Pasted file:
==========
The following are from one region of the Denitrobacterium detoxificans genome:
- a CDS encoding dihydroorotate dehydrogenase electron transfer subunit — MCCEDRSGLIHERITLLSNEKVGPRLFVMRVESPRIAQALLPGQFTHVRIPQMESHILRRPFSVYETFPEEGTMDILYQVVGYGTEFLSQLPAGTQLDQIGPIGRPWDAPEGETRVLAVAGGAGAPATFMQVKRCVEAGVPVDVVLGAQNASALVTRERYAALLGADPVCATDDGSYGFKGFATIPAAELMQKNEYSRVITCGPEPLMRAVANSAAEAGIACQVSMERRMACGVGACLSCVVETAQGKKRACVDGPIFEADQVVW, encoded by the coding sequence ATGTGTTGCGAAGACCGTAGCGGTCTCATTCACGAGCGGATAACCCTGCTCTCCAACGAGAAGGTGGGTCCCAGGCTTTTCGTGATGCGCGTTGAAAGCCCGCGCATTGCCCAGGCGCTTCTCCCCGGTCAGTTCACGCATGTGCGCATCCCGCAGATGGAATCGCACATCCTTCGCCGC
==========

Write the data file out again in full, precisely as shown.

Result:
The following are from one region of the Denitrobacterium detoxificans genome:
- a CDS encoding dihydroorotate dehydrogenase electron transfer subunit — MCCEDRSGLIHERITLLSNEKVGPRLFVMRVESPRIAQALLPGQFTHVRIPQMESHILRRPFSVYETFPEEGTMDILYQVVGYGTEFLSQLPAGTQLDQIGPIGRPWDAPEGETRVLAVAGGAGAPATFMQVKRCVEAGVPVDVVLGAQNASALVTRERYAALLGADPVCATDDGSYGFKGFATIPAAELMQKNEYSRVITCGPEPLMRAVANSAAEAGIACQVSMERRMACGVGACLSCVVETAQGKKRACVDGPIFEADQVVW, encoded by the coding sequence ATGTGTTGCGAAGACCGTAGCGGTCTCATTCACGAGCGGATAACCCTGCTCTCCAACGAGAAGGTGGGTCCCAGGCTTTTCGTGATGCGCGTTGAAAGCCCGCGCATTGCCCAGGCGCTTCTCCCCGGTCAGTTCACGCATGTGCGCATCCCGCAGATGGAATCGCACATCCTTCGCCGC